Categories
Daveberta Podcast

Episode 59: The Fiscal Reckoning and Alberta’s 70-year old Revenue Problems

After a very eventful summer in Alberta politics, Dave and Adam tackle big questions about Alberta’s fiscal challenges (and revenue problems) and Premier Jason Kenney’s promised ” fiscal reckoning,” the mini-cabinet shuffle, Erin O’Toole’s win in the Conservative Party of Canada leadership race, what a return to school during a global pandemic looks like, and more. We also answer some great questions submitted by listeners.

Thank you to everyone who submitted recommendations for the Alberta Politics Summer Reading List. With summer coming to an end, now is time to start thinking about what Alberta politics books you want to read while cozying up next to a warm fire this fall.

The Daveberta Podcast is a member of the Alberta Podcast Network: Locally grown. Community supported. The Alberta Podcast Network includes dozens of great made-in-Alberta podcasts.

You can listen and subscribe to the Daveberta Podcast on Apple PodcastsGoogle PlaySpotifyStitcher, or wherever you find podcasts online. We love feedback from our listeners, so let us know what you think of this episode and leave a review where you download.

Find us on TwitterInstagram, Facebook, or you can email us at podcast@daveberta.ca. Thanks for listening.

Recommended Reading/Listening

 

3 replies on “Episode 59: The Fiscal Reckoning and Alberta’s 70-year old Revenue Problems”

What should Albertans expect? Albertans have nothing to show for their wealth, because it was frittered away by the Alberta PCs, since the mid 1980s, and they were quite blind to see that oil prices could come tumbling down, with little to no notice. When a government only knows how to do the most grandest scandals, and does not know how to save money, there will be problems. People shouldn’t expect anything else. The UCP are following in the footsteps of the Alberta PCs, and are continually doing more of the grandest types of scandals, and the amount of them is already beyond $60 billion. It’s would be best if the UCP are not in power anymore, because the damage they are doing is growing.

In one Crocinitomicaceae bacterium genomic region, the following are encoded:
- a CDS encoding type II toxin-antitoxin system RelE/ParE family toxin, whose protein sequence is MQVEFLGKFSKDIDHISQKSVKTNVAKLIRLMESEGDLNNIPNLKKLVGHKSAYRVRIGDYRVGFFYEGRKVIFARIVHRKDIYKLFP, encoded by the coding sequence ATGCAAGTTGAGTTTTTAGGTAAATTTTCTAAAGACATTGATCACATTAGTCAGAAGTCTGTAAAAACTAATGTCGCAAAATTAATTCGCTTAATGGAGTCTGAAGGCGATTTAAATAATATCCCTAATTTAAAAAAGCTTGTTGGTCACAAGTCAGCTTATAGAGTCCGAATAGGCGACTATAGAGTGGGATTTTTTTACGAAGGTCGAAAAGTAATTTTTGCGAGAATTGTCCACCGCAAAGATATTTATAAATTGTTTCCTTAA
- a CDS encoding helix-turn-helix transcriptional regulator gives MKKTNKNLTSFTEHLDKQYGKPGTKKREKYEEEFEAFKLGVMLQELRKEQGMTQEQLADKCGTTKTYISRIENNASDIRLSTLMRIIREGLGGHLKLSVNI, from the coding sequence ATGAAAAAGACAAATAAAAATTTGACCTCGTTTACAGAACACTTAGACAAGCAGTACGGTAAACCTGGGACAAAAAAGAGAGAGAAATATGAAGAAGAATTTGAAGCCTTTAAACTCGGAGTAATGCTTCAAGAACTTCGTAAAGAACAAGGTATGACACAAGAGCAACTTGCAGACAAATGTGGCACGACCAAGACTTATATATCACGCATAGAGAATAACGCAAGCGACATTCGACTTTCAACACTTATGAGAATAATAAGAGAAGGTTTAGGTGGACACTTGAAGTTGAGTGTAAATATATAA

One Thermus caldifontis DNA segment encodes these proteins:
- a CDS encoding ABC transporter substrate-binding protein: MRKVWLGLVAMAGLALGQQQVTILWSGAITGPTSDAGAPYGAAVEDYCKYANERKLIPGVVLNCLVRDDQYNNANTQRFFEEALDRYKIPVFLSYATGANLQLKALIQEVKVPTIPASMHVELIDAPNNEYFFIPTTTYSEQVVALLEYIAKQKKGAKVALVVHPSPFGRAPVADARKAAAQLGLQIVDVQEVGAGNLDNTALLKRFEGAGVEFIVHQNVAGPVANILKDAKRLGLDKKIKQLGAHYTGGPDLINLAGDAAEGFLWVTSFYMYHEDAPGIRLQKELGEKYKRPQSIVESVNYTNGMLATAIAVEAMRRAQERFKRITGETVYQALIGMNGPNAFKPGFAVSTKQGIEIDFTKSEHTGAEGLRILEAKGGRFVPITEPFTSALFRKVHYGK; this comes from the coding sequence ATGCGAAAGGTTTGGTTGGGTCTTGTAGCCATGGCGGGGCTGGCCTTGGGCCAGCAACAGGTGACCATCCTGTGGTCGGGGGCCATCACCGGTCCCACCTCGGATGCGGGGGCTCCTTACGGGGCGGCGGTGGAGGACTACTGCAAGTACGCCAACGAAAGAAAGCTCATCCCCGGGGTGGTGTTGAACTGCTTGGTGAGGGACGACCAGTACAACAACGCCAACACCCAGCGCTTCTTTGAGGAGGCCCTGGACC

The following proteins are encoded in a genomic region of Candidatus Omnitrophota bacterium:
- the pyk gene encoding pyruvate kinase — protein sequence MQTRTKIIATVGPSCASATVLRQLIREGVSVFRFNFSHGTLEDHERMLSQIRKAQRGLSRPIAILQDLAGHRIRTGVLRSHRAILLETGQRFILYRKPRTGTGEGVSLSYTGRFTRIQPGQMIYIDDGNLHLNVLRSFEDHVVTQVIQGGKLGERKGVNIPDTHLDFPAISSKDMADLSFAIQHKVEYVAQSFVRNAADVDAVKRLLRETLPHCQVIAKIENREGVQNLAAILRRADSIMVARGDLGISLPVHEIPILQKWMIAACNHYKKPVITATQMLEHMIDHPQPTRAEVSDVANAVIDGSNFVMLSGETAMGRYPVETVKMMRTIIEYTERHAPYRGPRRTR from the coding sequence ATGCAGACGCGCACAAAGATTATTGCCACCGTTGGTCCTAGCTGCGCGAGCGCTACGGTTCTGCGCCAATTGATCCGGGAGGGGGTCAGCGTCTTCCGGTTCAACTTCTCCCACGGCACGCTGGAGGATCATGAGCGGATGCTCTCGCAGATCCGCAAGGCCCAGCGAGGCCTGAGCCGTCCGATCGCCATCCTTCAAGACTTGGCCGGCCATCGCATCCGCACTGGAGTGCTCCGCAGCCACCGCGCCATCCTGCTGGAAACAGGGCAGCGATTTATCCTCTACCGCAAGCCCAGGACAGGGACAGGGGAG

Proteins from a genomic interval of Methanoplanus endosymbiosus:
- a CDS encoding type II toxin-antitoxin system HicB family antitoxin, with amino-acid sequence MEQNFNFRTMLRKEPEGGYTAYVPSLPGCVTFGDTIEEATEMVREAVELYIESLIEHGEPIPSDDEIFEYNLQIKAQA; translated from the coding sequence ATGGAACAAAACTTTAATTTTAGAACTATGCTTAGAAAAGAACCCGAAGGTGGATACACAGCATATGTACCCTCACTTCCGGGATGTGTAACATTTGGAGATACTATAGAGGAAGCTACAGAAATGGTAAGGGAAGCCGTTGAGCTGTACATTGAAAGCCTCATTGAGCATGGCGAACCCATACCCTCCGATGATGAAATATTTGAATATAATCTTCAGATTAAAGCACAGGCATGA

There is no “revenue problem”. Alberta spends more per person than any other province. It’s time for deep, sustained, long term 20-30% cuts across the board to finally bring value to taxpayers. Add right to work legislation on top of that to finally bring the unions to their knees and stop abusing and oppressing us all.

I don’t agree with Kenney on much, but he sort of does have a point about there being a reckoning. However, how I see this reckoning and how his government sees it are probably very different.

I think the UCP basically sees this reckoning as adjusting spending levels (ie. big cuts) to supposedly bring spending into line with other provinces and then hoping and praying for oil prices to increase significantly to shore up the revenue side, somewhat like what happened under Ralph Klein. However, this is like driving a car with two badly deflated tires, fixing only one and hoping the other somehow fixes itself. Maybe they actually will get lucky, but I don’t think half a reckoning will cut it this time.

I think the times when we can pray for another oil boom to repair the revenue side are over. The challenges the oil industry faces are huge – increased supply from US fracking, pipeline constraints and a growing world wide movement to cleaner energy and concern about climate change, all of which the Alberta War Room and inquiry into un Albertan activies are not likely to be able to stop.

I realize looking at the revenue side is probably more politically difficult than just looking at the spending side, but I think the UCP is doing what many governments do – punting dealing with the hardest decisions and ultimately leaving it to the next government to deal with. It is as if by this the UCP has by this intention unconsciously given up on it being a self proclaimed political dynasty and will just leave the more difficult problems to the next government to deal with, whether at this point they fully realize or admit it themselves.

Leave a Reply

Your email address will not be published. Required fields are marked *

This site uses Akismet to reduce spam. Learn how your comment data is processed.